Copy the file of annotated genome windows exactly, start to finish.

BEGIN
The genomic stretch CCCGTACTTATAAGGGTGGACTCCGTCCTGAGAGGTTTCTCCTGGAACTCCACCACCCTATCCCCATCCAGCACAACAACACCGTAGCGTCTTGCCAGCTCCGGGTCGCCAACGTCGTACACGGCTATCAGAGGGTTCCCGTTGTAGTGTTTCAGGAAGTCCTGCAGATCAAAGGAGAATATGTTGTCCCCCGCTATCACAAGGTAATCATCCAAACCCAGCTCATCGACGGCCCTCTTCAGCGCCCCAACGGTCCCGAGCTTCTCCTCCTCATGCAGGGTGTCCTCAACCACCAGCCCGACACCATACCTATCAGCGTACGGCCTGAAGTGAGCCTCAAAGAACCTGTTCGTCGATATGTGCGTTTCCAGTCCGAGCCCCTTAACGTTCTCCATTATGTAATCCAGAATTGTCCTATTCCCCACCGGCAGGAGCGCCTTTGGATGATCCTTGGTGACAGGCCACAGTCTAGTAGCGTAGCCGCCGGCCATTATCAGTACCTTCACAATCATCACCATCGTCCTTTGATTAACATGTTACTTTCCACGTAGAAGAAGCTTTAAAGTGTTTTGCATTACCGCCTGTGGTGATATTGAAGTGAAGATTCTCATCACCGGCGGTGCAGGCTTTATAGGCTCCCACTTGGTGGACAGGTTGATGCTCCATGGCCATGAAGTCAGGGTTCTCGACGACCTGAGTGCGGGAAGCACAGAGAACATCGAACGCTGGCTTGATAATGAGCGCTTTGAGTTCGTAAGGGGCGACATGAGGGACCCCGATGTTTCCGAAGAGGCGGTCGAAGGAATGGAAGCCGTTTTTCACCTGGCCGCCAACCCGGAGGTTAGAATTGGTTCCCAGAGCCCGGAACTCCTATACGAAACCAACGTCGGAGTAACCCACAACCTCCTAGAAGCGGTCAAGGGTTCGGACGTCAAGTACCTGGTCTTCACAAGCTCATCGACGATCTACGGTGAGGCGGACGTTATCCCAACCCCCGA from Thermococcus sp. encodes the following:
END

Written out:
The genomic stretch CCCGTACTTATAAGGGTGGACTCCGTCCTGAGAGGTTTCTCCTGGAACTCCACCACCCTATCCCCATCCAGCACAACAACACCGTAGCGTCTTGCCAGCTCCGGGTCGCCAACGTCGTACACGGCTATCAGAGGGTTCCCGTTGTAGTGTTTCAGGAAGTCCTGCAGATCAAAGGAGAATATGTTGTCCCCCGCTATCACAAGGTAATCATCCAAACCCAGCTCATCGACGGCCCTCTTCAGCGCCCCAACGGTCCCGAGCTTCTCCTCCTCATGCAGGGTGTCCTCAACCACCAGCCCGACACCATACCTATCAGCGTACGGCCTGAAGTGAGCCTCAAAGAACCTGTTCGTCGATATGTGCGTTTCCAGTCCGAGCCCCTTAACGTTCTCCATTATGTAATCCAGAATTGTCCTATTCCCCACCGGCAGGAGCGCCTTTGGATGATCCTTGGTGACAGGCCACAGTCTAGTAGCGTAGCCGCCGGCCATTATCAGTACCTTCACAATCATCACCATCGTCCTTTGATTAACATGTTACTTTCCACGTAGAAGAAGCTTTAAAGTGTTTTGCATTACCGCCTGTGGTGATATTGAAGTGAAGATTCTCATCACCGGCGGTGCAGGCTTTATAGGCTCCCACTTGGTGGACAGGTTGATGCTCCATGGCCATGAAGTCAGGGTTCTCGACGACCTGAGTGCGGGAAGCACAGAGAACATCGAACGCTGGCTTGATAATGAGCGCTTTGAGTTCGTAAGGGGCGACATGAGGGACCCCGATGTTTCCGAAGAGGCGGTCGAAGGAATGGAAGCCGTTTTTCACCTGGCCGCCAACCCGGAGGTTAGAATTGGTTCCCAGAGCCCGGAACTCCTATACGAAACCAACGTCGGAGTAACCCACAACCTCCTAGAAGCGGTCAAGGGTTCGGACGTCAAGTACCTGGTCTTCACAAGCTCATCGACGATCTACGGTGAGGCGGACGTTATCCCAACCCCCGA from Thermococcus sp. encodes the following: